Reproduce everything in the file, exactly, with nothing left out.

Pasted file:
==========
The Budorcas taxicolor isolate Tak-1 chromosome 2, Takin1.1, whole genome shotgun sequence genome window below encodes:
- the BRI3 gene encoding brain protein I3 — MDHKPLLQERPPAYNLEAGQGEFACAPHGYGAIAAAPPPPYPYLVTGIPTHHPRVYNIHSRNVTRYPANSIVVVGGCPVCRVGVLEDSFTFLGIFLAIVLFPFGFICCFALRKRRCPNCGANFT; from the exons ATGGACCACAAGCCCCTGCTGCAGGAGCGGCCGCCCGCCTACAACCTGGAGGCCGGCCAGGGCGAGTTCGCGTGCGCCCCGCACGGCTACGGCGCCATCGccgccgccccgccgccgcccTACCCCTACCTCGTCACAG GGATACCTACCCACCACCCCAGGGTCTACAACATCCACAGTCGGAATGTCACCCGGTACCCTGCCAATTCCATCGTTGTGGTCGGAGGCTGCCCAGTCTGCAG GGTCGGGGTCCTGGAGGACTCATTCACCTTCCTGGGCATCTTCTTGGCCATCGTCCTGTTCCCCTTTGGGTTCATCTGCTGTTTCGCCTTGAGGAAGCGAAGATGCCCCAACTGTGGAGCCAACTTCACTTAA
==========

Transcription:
The Budorcas taxicolor isolate Tak-1 chromosome 2, Takin1.1, whole genome shotgun sequence genome window below encodes:
- the BRI3 gene encoding brain protein I3 — MDHKPLLQERPPAYNLEAGQGEFACAPHGYGAIAAAPPPPYPYLVTGIPTHHPRVYNIHSRNVTRYPANSIVVVGGCPVCRVGVLEDSFTFLGIFLAIVLFPFGFICCFALRKRRCPNCGANFT; from the exons ATGGACCACAAGCCCCTGCTGCAGGAGCGGCCGCCCGCCTACAACCTGGAGGCCGGCCAGGGCGAGTTCGCGTGCGCCCCGCACGGCTACGGCGCCATCGccgccgccccgccgccgcccTACCCCTACCTCGTCACAG GGATACCTACCCACCACCCCAGGGTCTACAACATCCACAGTCGGAATGTCACCCGGTACCCTGCCAATTCCATCGTTGTGGTCGGAGGCTGCCCAGTCTGCAG GGTCGGGGTCCTGGAGGACTCATTCACCTTCCTGGGCATCTTCTTGGCCATCGTCCTGTTCCCCTTTGGGTTCATCTGCTGTTTCGCCTTGAGGAAGCGAAGATGCCCCAACTGTGGAGCCAACTTCACTTAA